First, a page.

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Report Card 2010

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University of Tennessee–Knoxville
College Sustainability Report Card 2010

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University of Tennessee–Knoxville

School details:

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Endowment: $887 million as of June 30, 2008

Location: Knoxville, Tennessee

Enrollment: 23,704

Type: Public


Campus Survey: Yes (see response)

Dining Survey: Yes (see response)

Endowment Survey: No

Student Survey: Yes (see response)


Data compiled from independent research. For information on data collection and evaluation, please see the Methods section.

Overall grade  
UT Knoxville adopted a formal sustainability policy in 2004 and has incorporated sustainability into its campus master plan. The Committee on the Campus Environment has addressed key sustainability concerns, including energy efficiency and the incorporation of environmental education into the curriculum. The university has a sustainability office staffed by a full-time sustainability manager.
UT Knoxville completed an emissions inventory and reduced its emissions by more than 2 percent between 2005 and 2008. The university is committed to becoming climate neutral and offsets 2.5 percent of its electricity use through renewable energy credits. A Switch Your Thinking campaign promotes energy conservation and has resulted in a 2,400-metric-ton reduction in emissions annually. Approximately 493 kilowatts of solar and wind power are generated on campus each year.
Dining services buys hormone-free milk from a local dairy. The school also offers fair trade and organic coffee. In order to reduce waste, trayless dining has been implemented and coffee grounds from two campus locations are composted. UT Knoxville recycles 50 tons of electronics per year with an overall campus waste diversion rate of 12.6 percent.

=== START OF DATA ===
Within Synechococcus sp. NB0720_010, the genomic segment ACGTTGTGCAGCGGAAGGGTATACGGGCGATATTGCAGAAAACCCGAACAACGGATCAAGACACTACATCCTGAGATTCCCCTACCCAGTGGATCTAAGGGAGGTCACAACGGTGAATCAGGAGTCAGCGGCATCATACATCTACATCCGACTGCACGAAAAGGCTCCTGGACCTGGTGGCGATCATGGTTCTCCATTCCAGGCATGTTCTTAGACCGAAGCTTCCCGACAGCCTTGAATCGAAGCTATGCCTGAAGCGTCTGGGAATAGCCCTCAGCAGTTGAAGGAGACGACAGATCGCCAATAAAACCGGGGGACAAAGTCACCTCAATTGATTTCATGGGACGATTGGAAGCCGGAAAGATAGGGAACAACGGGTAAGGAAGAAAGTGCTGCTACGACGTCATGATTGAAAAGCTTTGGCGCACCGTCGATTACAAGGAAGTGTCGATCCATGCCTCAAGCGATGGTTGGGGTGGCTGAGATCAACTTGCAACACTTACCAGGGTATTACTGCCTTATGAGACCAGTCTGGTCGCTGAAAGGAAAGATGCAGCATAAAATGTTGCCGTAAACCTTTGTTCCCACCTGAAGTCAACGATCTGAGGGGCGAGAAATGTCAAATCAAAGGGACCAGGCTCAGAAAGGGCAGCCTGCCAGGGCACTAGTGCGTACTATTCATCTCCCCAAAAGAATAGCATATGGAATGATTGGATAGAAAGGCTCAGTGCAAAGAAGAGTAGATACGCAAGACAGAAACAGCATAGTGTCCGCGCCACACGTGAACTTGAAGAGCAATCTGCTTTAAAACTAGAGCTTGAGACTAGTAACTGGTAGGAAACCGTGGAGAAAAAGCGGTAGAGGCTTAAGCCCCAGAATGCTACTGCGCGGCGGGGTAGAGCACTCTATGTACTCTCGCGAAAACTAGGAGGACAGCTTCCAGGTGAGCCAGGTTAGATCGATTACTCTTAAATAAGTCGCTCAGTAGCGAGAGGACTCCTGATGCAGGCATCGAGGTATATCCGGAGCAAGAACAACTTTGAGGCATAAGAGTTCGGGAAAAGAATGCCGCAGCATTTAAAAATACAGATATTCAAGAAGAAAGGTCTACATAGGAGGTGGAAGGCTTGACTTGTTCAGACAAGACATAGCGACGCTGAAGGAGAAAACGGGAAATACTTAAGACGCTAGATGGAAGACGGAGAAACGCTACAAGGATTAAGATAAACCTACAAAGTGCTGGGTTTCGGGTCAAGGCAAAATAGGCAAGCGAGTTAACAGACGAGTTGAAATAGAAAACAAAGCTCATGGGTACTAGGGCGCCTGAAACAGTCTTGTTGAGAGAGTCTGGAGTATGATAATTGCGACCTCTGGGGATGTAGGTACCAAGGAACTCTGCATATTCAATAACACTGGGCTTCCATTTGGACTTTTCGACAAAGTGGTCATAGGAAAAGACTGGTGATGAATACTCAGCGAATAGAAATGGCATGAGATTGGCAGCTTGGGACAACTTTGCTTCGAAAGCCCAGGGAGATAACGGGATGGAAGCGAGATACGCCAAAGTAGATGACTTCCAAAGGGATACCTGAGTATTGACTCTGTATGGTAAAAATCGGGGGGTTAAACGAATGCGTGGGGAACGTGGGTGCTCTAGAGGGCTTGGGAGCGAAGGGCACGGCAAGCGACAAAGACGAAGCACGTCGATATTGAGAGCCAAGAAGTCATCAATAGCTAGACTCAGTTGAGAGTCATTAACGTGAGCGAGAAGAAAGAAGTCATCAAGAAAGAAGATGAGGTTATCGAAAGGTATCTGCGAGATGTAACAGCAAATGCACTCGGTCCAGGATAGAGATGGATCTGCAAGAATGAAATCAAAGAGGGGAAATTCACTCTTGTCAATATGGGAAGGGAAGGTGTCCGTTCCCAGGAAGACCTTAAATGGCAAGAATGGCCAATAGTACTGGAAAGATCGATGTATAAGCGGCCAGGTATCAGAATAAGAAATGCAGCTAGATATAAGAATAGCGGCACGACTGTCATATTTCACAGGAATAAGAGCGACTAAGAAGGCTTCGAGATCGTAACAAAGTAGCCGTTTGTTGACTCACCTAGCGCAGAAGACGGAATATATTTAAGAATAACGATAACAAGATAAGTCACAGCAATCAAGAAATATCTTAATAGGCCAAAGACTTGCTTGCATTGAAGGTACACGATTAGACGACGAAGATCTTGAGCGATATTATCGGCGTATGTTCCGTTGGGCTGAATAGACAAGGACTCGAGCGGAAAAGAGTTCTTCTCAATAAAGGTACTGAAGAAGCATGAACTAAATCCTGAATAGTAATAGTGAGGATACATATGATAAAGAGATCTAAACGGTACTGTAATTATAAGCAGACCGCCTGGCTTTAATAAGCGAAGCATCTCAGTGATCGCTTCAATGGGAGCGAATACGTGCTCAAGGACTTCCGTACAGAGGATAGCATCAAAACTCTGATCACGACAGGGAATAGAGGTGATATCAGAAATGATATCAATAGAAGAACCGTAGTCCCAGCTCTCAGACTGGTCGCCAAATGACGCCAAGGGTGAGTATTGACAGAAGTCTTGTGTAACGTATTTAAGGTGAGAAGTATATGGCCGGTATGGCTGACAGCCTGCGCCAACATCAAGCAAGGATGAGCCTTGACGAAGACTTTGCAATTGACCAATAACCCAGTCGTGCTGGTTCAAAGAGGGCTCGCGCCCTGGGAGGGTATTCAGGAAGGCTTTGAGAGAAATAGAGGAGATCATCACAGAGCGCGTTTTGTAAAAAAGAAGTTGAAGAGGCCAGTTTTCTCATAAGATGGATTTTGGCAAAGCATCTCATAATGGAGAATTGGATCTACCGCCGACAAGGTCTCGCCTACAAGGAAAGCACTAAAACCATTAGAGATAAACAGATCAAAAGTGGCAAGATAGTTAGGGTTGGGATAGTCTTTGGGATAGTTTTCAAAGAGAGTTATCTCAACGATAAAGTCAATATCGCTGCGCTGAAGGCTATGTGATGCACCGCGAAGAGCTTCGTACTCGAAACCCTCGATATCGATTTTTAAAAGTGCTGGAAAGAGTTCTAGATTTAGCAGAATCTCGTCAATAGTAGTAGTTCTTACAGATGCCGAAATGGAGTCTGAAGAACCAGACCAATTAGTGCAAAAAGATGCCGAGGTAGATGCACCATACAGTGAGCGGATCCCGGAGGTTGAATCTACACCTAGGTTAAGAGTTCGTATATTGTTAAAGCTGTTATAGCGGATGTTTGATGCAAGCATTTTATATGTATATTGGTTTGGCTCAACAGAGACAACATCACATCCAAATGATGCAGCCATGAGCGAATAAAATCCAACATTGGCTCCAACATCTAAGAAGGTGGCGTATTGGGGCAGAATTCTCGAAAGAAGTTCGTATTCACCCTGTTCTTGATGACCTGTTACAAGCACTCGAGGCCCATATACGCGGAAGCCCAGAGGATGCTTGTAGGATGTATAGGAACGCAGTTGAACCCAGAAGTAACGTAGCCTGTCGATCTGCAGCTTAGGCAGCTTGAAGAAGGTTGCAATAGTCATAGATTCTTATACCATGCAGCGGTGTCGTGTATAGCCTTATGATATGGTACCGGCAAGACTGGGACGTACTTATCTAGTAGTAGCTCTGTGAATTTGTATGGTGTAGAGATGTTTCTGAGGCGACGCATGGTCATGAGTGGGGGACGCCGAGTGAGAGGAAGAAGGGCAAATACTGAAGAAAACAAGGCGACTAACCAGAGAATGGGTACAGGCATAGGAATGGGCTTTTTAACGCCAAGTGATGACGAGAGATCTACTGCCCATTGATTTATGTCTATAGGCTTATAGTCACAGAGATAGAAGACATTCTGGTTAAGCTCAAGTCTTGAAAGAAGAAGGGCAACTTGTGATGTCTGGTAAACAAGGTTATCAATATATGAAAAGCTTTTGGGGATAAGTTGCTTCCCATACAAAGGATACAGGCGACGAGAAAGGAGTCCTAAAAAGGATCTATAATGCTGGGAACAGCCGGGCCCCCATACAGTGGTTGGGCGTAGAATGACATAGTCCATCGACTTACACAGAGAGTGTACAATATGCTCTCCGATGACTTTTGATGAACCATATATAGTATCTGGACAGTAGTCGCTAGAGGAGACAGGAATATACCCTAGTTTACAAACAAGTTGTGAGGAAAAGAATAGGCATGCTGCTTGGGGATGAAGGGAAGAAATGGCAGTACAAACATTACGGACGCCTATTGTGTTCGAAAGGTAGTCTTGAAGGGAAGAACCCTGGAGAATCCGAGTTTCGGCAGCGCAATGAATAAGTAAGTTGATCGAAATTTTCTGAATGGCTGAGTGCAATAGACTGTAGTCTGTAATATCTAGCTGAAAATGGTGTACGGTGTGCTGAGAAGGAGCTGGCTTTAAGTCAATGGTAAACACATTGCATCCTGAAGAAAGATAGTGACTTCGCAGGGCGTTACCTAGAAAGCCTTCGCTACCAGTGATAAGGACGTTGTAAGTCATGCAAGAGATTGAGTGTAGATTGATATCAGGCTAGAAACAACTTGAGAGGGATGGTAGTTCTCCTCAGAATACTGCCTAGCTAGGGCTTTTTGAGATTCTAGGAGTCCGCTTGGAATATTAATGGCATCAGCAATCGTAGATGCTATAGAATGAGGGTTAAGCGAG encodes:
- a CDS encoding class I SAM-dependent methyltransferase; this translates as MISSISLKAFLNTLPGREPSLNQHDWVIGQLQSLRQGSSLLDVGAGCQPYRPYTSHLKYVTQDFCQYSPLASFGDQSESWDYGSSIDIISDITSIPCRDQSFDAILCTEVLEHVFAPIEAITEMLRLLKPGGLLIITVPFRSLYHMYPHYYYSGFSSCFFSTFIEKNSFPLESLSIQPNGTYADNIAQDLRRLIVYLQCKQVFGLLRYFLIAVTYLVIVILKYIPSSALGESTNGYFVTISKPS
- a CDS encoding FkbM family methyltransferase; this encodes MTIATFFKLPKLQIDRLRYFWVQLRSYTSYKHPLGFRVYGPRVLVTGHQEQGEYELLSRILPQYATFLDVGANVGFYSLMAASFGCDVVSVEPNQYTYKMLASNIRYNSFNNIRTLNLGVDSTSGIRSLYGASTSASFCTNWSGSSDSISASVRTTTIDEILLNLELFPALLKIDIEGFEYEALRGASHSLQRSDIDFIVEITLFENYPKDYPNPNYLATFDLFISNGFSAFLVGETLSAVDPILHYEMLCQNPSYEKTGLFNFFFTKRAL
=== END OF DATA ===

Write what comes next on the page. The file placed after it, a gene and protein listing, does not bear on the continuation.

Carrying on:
The university created a green building policy in fall 2007, requiring all new construction and renovation projects costing over $5 million to meet LEED standards. A new computer engineering facility will have drought-resistant landscaping and low-flow toilets and urinals. Water-saving laundry machines and low-flow showerheads have been installed in all residence hall bathrooms.
New students learn about green initiatives on campus during orientation, and there are four student environmental organizations. Students Promoting Environmental Action in Knoxville has addressed issues, including mountaintop removal, coal mining, and renewable energy. There is also a Make Orange Green POWER Challenge during which 7,000 student residents compete to conserve electricity and water, and increase recycling. This contest saved the university $16,000 in electricity costs in 2009.
UT Knoxville has 5 hybrid, 16 electric, and 156 flex-fuel vehicles in its campus fleet. The university subsidizes 77 percent of the cost of public transportation for students, faculty, and staff, and freshmen are given a first-semester bus pass for free. The university also has 30 bicycles available through a rental program, and is working to move parking to the perimeter of campus while expanding bike and walking paths.
The UT Foundation makes a list of endowment holdings available to the public by request, as per open record law. This information is available at the investment office. Proxy voting records are sent to individuals upon request.
The foundation aims to optimize investment return and is exploring, but not currently invested in, renewable energy funds or similar investment vehicles.
The foundation asks that its investment managers handle the details of proxy voting.
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